Although Aina rests somewhere between Manmohan Desai’s Aa Gale Lag Jaa (1973) and Gulzar’s Aandhi (1975), the story and dialogues by Bashir Niaz were too good to be true. Everyone could easily relate to the story. Aandhi was an ‘Indira Gandhi’ inspired story which ran into trouble with censors in India while AGLJ had a good story but was a badly edited film. On the other hand, Aina was everybody’s story, superbly edited by Irshad Durrani. Aina later became one of the many films starring Nadeem to be copied across the border. Mithun Chakravarty-Padmini Kolhapuri starrer Pyar Jhukta nahi, released in 1985, mirrored too much of Aina.
The soundtrack of Aina is without a doubt, as good as AGLJ and Aandhi, if not less. It was a success even before the release. The songs, mostly written by Akhtar Yousuf and Suroor Barabankvi, became a sensation, owing to media. The 72-hour special transmission on PTV played the songs, whenever there was a gap needed for election results. Mehnaz and Alamgir featured in two duets; ‘Waada Karo Saajna’ and ‘Mujhe Dil Se Na Bhulaana’. Mehdi Hasan and Nayyara Noor also lent their voices to different versions of this song, which got the Nigar award that year.
Nayyara Noor’s ‘Roothay Ho TumKo Kaisay Manao’ is considered an all-time classic with lovers of all ages. Although Mehdi Hasan was used for a fast ‘Kabhi main sochta hoon’, he did complete justice to it with his kharajdaar voice. Akhlaq Ahmed also featured in a song when he joined Nayyara Noor for ‘Pyar karti hai’ which was penned by the great Qateel Shifai. Aina’s cinematography is still considered the best in Pakistani films. The beauty of Karachi of those days was presented in a different way. The generation which grew up in ‘90s’ should and must watch the film to understand the feel of what it used to be. Be it the Chowkandi tombs or the Arabian Sea, the use of landmarks to infuse emotions, the movement of camera and the sleek editing made each one of the songs evergreen.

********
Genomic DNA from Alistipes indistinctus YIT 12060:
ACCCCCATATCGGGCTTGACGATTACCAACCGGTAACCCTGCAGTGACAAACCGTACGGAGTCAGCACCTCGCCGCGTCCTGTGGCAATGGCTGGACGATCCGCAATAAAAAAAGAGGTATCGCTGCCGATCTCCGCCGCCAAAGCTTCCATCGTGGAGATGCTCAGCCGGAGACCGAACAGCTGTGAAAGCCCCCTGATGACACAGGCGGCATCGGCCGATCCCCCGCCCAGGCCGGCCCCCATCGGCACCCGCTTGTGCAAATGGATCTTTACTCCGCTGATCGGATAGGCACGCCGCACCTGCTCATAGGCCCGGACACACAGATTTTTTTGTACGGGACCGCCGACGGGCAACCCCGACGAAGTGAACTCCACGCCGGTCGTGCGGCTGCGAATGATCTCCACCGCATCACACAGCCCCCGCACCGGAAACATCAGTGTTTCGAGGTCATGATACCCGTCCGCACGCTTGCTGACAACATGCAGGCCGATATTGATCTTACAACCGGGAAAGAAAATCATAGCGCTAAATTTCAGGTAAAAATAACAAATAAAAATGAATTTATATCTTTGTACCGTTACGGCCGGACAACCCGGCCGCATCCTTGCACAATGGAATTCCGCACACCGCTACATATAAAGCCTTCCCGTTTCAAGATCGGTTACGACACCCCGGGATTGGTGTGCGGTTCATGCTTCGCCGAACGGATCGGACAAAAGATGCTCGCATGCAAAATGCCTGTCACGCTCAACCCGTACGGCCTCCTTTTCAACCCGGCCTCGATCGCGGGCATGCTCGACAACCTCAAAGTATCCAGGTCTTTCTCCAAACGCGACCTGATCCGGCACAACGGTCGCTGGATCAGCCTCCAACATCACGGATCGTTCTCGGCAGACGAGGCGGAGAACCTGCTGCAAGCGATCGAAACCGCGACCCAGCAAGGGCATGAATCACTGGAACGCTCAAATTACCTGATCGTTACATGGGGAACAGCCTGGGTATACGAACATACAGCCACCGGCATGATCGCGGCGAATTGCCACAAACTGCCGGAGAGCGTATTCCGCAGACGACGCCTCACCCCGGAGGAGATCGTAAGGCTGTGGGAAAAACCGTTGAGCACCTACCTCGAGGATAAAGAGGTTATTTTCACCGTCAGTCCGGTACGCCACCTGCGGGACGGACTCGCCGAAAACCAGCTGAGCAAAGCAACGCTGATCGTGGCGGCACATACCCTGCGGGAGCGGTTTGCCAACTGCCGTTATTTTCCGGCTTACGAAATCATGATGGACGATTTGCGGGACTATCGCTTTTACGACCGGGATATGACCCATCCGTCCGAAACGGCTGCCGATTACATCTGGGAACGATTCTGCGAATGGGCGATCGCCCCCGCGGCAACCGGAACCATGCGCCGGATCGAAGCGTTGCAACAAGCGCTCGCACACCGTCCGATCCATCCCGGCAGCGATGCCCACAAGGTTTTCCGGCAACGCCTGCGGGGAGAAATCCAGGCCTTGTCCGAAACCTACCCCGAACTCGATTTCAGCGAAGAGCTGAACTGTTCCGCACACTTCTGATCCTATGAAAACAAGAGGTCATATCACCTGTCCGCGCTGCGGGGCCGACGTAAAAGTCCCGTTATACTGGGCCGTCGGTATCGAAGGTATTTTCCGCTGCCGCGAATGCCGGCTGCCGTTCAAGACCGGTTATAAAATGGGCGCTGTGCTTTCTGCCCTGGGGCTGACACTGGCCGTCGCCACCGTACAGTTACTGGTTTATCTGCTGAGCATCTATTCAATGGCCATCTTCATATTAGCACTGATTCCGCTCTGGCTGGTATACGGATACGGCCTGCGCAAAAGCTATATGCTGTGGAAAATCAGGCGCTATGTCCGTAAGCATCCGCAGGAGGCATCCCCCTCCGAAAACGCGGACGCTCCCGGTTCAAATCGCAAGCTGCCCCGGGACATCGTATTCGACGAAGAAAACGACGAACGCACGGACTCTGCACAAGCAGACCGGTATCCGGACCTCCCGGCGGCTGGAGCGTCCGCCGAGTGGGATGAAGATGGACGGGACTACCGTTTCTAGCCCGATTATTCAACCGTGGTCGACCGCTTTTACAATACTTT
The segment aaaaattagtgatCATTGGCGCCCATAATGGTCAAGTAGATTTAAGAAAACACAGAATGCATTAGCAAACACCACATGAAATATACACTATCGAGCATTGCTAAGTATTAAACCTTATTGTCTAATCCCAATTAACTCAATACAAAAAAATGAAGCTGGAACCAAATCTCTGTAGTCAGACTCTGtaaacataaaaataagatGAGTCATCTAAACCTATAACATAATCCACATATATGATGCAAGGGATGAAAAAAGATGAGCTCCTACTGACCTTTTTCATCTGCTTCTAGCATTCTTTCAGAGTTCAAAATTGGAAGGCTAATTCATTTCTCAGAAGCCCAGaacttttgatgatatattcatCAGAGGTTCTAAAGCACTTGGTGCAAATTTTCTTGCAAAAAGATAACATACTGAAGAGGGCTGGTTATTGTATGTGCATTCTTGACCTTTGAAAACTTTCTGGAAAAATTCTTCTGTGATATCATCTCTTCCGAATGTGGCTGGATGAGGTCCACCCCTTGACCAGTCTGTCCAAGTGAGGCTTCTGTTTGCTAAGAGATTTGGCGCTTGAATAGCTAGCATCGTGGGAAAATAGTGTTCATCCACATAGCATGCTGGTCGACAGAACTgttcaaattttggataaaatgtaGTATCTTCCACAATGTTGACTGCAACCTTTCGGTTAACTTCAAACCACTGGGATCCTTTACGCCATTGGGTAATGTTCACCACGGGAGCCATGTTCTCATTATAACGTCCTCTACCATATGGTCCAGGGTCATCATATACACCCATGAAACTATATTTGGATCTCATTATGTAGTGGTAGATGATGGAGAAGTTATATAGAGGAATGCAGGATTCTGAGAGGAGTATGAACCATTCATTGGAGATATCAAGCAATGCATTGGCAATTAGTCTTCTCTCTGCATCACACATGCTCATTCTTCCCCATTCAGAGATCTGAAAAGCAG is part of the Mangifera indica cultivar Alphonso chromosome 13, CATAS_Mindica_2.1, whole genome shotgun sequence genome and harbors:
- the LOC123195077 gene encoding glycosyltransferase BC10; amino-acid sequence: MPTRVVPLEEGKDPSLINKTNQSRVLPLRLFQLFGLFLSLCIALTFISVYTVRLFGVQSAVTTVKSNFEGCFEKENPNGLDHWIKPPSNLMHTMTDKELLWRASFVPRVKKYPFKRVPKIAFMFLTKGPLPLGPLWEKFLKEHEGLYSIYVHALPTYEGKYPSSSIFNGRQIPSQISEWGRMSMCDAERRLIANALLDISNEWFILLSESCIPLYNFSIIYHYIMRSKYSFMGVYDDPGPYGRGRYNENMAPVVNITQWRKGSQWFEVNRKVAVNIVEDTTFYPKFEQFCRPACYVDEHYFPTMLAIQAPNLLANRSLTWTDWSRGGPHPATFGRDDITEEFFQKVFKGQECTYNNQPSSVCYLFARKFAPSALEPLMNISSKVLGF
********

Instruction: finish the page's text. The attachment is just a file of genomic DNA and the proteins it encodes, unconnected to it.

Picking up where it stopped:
Aina got 11 more Nigar awards in different categories including best film, best director, best actor, best actress, best supporting actor, best musician, best lyrics and best cinematography.
The team of Bashir Niaz-Irshad Durrani- Robin Ghosh-Nazrul Islam-M.A.Shamsi was behind another blockbuster called Bandish which released with the same lead pair three years later. The film was also successful with excellent story, superb performances and beautiful songs.
Coming back to Aina, despite the turmoil and changes in the region Aina continued its run. Veteran film star Shabnam’s recent visit to Pakistan, on one hand, earned her laurels and also fetched her some acting assignments including one which will serve as the sequel of Aina and will be helmed by director Syed Noor. Noor has been behind some excellent Nadeem-Shabnam movies but as a writer since he was not directing movies back then. Even he has been out of ‘Urdu’ films for over a decade and planning a sequel of something as big and historical as Aina seems more of a far-fetched idea than a tribute.